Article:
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Do You Want To Succeed in College Admissions? Finish Something.


The Best Book (of Mine) You Haven’t Read

My third book, How to Be a High School Superstar, is one my favorite things that I ever wrote.

The book is best summarized as a college admissions guide written in the style of Malcolm Gladwell. Within its pages, I dive deep into the science and psychology of impressiveness and argue that it’s possible to do well in college admissions without being stressed out and overworked (see this blog post for more details).

One of the big ideas in the book is that exceptionally impressive accomplishments are rarely planned out in advance. They instead usually come from the following cycle:

  1. the student chooses something that seems interesting,
  2. the student follows through and completes the pursuit,
  3. the student surveys the new opportunities this makes available, then he or she repeats step #1.

Follow this for strategy for a year (or even less!) and you’ll likely end up somewhere quite impressive (at least, by college admissions standards), without having to stress yourself out with twenty activities or attempting to become a world-class musician.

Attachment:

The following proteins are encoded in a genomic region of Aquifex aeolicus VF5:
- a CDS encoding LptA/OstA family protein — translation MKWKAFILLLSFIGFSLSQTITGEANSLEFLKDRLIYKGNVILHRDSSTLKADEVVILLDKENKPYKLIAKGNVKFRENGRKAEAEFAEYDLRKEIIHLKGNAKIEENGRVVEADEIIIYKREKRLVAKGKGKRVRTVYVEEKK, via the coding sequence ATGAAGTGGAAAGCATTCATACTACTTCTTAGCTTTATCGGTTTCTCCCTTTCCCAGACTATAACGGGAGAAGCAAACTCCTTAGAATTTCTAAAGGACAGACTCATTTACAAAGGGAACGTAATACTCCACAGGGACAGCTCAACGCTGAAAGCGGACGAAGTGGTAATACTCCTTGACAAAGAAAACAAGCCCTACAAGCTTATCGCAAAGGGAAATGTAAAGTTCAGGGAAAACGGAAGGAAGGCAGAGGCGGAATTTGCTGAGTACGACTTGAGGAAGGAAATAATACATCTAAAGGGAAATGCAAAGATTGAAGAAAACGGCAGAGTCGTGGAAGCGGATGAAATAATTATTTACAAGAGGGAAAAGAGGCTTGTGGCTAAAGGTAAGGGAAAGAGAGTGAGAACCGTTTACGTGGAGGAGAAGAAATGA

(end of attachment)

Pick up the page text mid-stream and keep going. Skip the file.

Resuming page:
A reader recently sent me his experience following this strategy in high school. Given that it’s back to school season, I thought I’d share it (with my commentary added):

I was going to be a sophomore in high school and I wanted to write a sports blog. “Hmm,” I said to myself, “let’s write it about the New York Knicks.” To be honest, I had never been a huge Knicks fan but always wanted to explore a professional sports team in-depth.

[Note from Cal: Contrary to conventional wisdom, this student did not start by identifying an unquenchable passion. He just thought it might be interested to try blogging. He didn’t even particularly like what he was blogging about. He certainly had no master plan for where it would lead.]

I started writing blog posts every day. Pretty soon, I had a decent following.